HE NORTH COR­NISH

Bird Watching (UK) - - Go Birding - SI­MONE STANBROOK-BYRNE

Tcoast­line is spec­tac­u­lar. High, rugged cliffs plum­met to the sea, pro­vid­ing ex­cel­lent roost­ing sites for birds. Weather here can be fierce – but, with due cau­tion, this can lead to even bet­ter bird­ing. Gan­nets ap­pear in great quan­tity after storms. Very oc­ca­sion­ally a Chough, the pin­na­cle of any Cor­nish bird list, may call by. Rock Pip­its are plen­ti­ful and de­light­fully con­fid­ing. The area around St Agnes is rich in min­er­als and its min­ing his­tory OTHER WILDLIFE Be pre­pared for fast-chang­ing weather con­di­tions on this very ex­posed coast has earned it the sta­tus of a World Her­itage Site. The mag­nif­i­cent ruins of lofty en­gine houses add to the drama of the scenery. En­trances to old mine shafts are cov­ered by con­i­cal ‘Cl­wyd caps’ which pro­vide a safety bar­rier for un­wary walk­ers while al­low­ing ac­cess to roosts for Greater and Lesser Horse­shoe Bats. Grey seals are some­times seen from the coast path. The heath­land above Chapel Porth is a Site of Spe­cial Sci­en­tific In­ter­est (SSSI), like much of the coast­line around St Agnes, and is also a Spe­cial Area of Con­ser­va­tion, of Euro­pean im­por­tance. The residues of min­ing ren­der the land toxic and un­suit­able for agri­cul­ture, which means the heath­land that once cov­ered a huge area still sur­vives here in its nat­u­ral state. It is home to some rare plant species and a range of in­ver­te­brates. crag­gi­ness of Baw­den Rocks, just off­shore, as well as the cliffs. Raven ‘cronk ’ over­head. Stonechat find good van­tage points on gorse bushes.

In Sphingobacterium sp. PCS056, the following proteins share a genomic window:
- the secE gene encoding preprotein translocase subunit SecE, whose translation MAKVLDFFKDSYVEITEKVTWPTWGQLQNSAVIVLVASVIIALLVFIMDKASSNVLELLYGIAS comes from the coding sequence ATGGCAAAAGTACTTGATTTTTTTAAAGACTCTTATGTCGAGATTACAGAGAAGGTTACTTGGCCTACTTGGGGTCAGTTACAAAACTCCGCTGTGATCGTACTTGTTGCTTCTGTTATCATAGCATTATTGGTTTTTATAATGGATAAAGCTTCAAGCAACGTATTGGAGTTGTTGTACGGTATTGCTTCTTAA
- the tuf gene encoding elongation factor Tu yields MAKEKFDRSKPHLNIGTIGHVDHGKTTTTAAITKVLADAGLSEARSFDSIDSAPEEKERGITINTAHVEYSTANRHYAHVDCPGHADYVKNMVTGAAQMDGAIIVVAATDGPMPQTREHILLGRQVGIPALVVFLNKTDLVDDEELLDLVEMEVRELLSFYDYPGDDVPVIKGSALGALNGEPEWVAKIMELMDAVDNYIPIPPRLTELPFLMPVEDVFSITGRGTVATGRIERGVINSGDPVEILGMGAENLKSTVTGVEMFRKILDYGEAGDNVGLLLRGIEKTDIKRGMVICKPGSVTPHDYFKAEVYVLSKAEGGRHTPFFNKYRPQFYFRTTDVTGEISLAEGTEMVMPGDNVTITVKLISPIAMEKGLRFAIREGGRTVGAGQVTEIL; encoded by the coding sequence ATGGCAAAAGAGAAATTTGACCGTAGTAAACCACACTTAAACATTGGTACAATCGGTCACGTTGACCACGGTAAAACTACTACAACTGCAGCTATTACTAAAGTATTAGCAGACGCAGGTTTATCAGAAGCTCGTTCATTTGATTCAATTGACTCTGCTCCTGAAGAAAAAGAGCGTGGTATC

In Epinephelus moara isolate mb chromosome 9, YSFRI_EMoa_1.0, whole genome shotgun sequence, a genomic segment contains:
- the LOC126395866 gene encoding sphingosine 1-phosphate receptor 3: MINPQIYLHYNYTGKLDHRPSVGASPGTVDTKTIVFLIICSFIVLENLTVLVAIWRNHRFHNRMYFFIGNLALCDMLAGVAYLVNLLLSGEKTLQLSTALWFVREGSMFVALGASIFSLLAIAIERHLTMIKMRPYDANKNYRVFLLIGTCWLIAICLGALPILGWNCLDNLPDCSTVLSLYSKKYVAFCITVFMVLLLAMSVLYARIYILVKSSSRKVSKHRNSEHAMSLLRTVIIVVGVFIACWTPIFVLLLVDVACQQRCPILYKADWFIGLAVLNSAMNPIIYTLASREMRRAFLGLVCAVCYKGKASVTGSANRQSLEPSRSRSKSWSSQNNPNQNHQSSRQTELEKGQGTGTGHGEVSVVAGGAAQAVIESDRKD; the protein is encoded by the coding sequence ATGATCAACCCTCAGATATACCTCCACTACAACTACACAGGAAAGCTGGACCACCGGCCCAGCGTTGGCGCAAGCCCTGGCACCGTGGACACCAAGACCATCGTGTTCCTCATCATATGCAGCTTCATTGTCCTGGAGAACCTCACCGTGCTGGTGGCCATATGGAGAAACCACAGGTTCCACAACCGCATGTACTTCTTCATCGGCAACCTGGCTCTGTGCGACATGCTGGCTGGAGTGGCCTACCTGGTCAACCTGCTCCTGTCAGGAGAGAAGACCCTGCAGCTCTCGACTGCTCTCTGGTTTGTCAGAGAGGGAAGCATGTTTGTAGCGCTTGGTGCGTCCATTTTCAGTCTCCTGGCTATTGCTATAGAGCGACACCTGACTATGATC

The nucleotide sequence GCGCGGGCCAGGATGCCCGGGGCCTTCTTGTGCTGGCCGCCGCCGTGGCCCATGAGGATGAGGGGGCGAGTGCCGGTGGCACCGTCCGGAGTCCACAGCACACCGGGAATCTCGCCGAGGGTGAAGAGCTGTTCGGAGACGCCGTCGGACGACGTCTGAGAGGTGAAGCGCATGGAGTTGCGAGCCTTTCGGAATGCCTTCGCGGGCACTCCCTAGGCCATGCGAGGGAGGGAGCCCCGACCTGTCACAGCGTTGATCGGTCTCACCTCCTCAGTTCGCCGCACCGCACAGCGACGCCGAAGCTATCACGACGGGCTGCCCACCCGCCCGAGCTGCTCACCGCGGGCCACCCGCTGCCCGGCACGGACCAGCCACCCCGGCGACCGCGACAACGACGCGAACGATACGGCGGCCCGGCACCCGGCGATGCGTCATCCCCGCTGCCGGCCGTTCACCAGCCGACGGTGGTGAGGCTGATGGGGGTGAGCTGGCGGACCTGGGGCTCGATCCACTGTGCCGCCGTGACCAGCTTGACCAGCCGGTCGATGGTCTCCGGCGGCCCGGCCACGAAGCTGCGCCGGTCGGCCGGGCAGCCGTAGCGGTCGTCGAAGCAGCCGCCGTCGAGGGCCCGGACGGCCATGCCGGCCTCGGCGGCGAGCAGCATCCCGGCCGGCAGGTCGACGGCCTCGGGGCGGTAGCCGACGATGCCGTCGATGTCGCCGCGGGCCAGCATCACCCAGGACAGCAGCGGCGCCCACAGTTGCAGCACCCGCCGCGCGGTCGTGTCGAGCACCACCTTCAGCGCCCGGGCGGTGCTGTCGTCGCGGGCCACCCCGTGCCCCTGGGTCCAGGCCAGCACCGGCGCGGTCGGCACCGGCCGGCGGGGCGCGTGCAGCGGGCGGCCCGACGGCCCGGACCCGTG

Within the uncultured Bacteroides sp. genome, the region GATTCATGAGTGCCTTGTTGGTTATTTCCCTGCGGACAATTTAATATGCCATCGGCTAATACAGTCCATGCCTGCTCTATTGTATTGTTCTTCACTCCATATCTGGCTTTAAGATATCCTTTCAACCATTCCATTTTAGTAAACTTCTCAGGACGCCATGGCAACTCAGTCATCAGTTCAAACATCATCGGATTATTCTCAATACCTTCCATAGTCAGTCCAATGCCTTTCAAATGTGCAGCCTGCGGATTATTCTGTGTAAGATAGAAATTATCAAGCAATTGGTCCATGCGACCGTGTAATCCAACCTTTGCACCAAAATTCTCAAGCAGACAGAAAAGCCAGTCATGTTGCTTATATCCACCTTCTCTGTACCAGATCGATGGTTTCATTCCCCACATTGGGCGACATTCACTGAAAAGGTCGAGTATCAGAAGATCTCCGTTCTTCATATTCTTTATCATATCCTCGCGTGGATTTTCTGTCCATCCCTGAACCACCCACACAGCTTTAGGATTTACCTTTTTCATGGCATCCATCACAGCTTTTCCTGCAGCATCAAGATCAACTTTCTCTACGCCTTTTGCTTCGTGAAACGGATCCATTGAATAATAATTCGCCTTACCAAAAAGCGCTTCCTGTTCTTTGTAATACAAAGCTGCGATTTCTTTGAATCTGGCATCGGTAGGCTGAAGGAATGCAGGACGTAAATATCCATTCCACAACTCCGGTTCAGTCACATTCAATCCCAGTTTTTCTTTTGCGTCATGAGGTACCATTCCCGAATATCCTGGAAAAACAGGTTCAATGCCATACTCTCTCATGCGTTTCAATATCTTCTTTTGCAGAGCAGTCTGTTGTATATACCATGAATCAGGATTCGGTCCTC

3In the area of Tre­vau­nance Cove and the vil­lage there are Jack­daw, Chif­fchaff (in sea­son) Feral Pi­geon, House Spar­row, Black­bird, Robin, Wren and Star­ling.

Climb­ing over St Agnes Bea­con, lis­ten for Sky Lark and flocks of Lin­net are pos­si­ble, too.

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Gan­nets

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